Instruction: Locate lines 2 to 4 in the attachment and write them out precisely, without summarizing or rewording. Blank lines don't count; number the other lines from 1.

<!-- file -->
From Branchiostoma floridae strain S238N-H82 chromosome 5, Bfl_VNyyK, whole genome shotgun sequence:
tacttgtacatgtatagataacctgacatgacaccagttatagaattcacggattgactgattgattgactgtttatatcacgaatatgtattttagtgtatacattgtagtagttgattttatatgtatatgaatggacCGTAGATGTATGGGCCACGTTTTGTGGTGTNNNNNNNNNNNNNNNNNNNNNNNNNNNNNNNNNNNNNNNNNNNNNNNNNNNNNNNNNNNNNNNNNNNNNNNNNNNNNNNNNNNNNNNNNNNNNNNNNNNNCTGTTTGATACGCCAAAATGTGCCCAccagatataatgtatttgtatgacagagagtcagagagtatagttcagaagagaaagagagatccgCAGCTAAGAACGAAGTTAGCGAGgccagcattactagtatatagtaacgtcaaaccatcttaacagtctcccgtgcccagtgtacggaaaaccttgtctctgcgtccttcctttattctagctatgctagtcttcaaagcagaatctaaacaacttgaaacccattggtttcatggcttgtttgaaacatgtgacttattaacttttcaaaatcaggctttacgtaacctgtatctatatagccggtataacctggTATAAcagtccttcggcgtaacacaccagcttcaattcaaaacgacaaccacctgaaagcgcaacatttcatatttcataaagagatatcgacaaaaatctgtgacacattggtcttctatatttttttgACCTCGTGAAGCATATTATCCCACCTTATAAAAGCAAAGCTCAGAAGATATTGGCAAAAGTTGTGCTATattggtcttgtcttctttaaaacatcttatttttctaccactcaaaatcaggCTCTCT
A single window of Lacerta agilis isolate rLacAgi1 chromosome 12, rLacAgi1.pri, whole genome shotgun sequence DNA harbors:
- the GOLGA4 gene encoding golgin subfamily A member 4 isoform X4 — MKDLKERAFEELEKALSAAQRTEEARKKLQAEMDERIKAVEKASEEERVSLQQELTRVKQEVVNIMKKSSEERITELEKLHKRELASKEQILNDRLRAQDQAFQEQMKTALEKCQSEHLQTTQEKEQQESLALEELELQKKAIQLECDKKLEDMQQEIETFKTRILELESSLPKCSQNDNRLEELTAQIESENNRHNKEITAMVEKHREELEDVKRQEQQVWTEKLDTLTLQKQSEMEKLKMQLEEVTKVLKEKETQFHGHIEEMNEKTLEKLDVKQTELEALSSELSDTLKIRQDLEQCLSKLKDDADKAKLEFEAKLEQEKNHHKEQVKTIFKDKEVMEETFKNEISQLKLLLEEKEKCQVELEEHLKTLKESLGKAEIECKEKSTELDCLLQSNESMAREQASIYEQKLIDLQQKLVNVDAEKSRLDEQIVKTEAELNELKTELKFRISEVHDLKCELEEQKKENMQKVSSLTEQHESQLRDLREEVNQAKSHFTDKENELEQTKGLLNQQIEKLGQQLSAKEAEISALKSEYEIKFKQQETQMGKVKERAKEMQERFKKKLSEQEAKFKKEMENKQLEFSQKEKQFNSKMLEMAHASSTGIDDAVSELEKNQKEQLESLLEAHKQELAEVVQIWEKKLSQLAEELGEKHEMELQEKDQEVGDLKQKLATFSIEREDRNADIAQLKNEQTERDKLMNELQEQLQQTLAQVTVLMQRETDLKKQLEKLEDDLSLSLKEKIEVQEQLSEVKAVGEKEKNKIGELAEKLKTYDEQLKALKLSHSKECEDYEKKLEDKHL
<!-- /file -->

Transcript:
tacttgtacatgtatagataacctgacatgacaccagttatagaattcacggattgactgattgattgactgtttatatcacgaatatgtattttagtgtatacattgtagtagttgattttatatgtatatgaatggacCGTAGATGTATGGGCCACGTTTTGTGGTGTNNNNNNNNNNNNNNNNNNNNNNNNNNNNNNNNNNNNNNNNNNNNNNNNNNNNNNNNNNNNNNNNNNNNNNNNNNNNNNNNNNNNNNNNNNNNNNNNNNNNCTGTTTGATACGCCAAAATGTGCCCAccagatataatgtatttgtatgacagagagtcagagagtatagttcagaagagaaagagagatccgCAGCTAAGAACGAAGTTAGCGAGgccagcattactagtatatagtaacgtcaaaccatcttaacagtctcccgtgcccagtgtacggaaaaccttgtctctgcgtccttcctttattctagctatgctagtcttcaaagcagaatctaaacaacttgaaacccattggtttcatggcttgtttgaaacatgtgacttattaacttttcaaaatcaggctttacgtaacctgtatctatatagccggtataacctggTATAAcagtccttcggcgtaacacaccagcttcaattcaaaacgacaaccacctgaaagcgcaacatttcatatttcataaagagatatcgacaaaaatctgtgacacattggtcttctatatttttttgACCTCGTGAAGCATATTATCCCACCTTATAAAAGCAAAGCTCAGAAGATATTGGCAAAAGTTGTGCTATattggtcttgtcttctttaaaacatcttatttttctaccactcaaaatcaggCTCTCT
A single window of Lacerta agilis isolate rLacAgi1 chromosome 12, rLacAgi1.pri, whole genome shotgun sequence DNA harbors:
- the GOLGA4 gene encoding golgin subfamily A member 4 isoform X4 — MKDLKERAFEELEKALSAAQRTEEARKKLQAEMDERIKAVEKASEEERVSLQQELTRVKQEVVNIMKKSSEERITELEKLHKRELASKEQILNDRLRAQDQAFQEQMKTALEKCQSEHLQTTQEKEQQESLALEELELQKKAIQLECDKKLEDMQQEIETFKTRILELESSLPKCSQNDNRLEELTAQIESENNRHNKEITAMVEKHREELEDVKRQEQQVWTEKLDTLTLQKQSEMEKLKMQLEEVTKVLKEKETQFHGHIEEMNEKTLEKLDVKQTELEALSSELSDTLKIRQDLEQCLSKLKDDADKAKLEFEAKLEQEKNHHKEQVKTIFKDKEVMEETFKNEISQLKLLLEEKEKCQVELEEHLKTLKESLGKAEIECKEKSTELDCLLQSNESMAREQASIYEQKLIDLQQKLVNVDAEKSRLDEQIVKTEAELNELKTELKFRISEVHDLKCELEEQKKENMQKVSSLTEQHESQLRDLREEVNQAKSHFTDKENELEQTKGLLNQQIEKLGQQLSAKEAEISALKSEYEIKFKQQETQMGKVKERAKEMQERFKKKLSEQEAKFKKEMENKQLEFSQKEKQFNSKMLEMAHASSTGIDDAVSELEKNQKEQLESLLEAHKQELAEVVQIWEKKLSQLAEELGEKHEMELQEKDQEVGDLKQKLATFSIEREDRNADIAQLKNEQTERDKLMNELQEQLQQTLAQVTVLMQRETDLKKQLEKLEDDLSLSLKEKIEVQEQLSEVKAVGEKEKNKIGELAEKLKTYDEQLKALKLSHSKECEDYEKKLEDKHL